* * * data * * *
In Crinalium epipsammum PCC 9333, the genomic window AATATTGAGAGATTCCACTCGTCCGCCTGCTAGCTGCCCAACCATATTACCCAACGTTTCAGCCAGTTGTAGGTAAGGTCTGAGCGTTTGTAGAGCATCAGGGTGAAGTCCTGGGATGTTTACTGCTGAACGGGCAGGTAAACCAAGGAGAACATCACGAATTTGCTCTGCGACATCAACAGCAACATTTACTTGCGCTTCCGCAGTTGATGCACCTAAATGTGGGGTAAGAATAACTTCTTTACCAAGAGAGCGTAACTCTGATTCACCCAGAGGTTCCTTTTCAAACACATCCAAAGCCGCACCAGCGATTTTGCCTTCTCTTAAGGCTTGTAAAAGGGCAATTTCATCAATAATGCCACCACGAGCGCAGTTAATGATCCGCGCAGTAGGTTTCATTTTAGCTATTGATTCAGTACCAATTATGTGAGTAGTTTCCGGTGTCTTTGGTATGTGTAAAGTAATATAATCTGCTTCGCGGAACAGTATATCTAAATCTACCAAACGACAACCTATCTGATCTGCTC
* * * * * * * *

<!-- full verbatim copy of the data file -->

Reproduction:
In Crinalium epipsammum PCC 9333, the genomic window AATATTGAGAGATTCCACTCGTCCGCCTGCTAGCTGCCCAACCATATTACCCAACGTTTCAGCCAGTTGTAGGTAAGGTCTGAGCGTTTGTAGAGCATCAGGGTGAAGTCCTGGGATGTTTACTGCTGAACGGGCAGGTAAACCAAGGAGAACATCACGAATTTGCTCTGCGACATCAACAGCAACATTTACTTGCGCTTCCGCAGTTGATGCACCTAAATGTGGGGTAAGAATAACTTCTTTACCAAGAGAGCGTAACTCTGATTCACCCAGAGGTTCCTTTTCAAACACATCCAAAGCCGCACCAGCGATTTTGCCTTCTCTTAAGGCTTGTAAAAGGGCAATTTCATCAATAATGCCACCACGAGCGCAGTTAATGATCCGCGCAGTAGGTTTCATTTTAGCTATTGATTCAGTACCAATTATGTGAGTAGTTTCCGGTGTCTTTGGTATGTGTAAAGTAATATAATCTGCTTCGCGGAACAGTATATCTAAATCTACCAAACGACAACCTATCTGATCTGCTC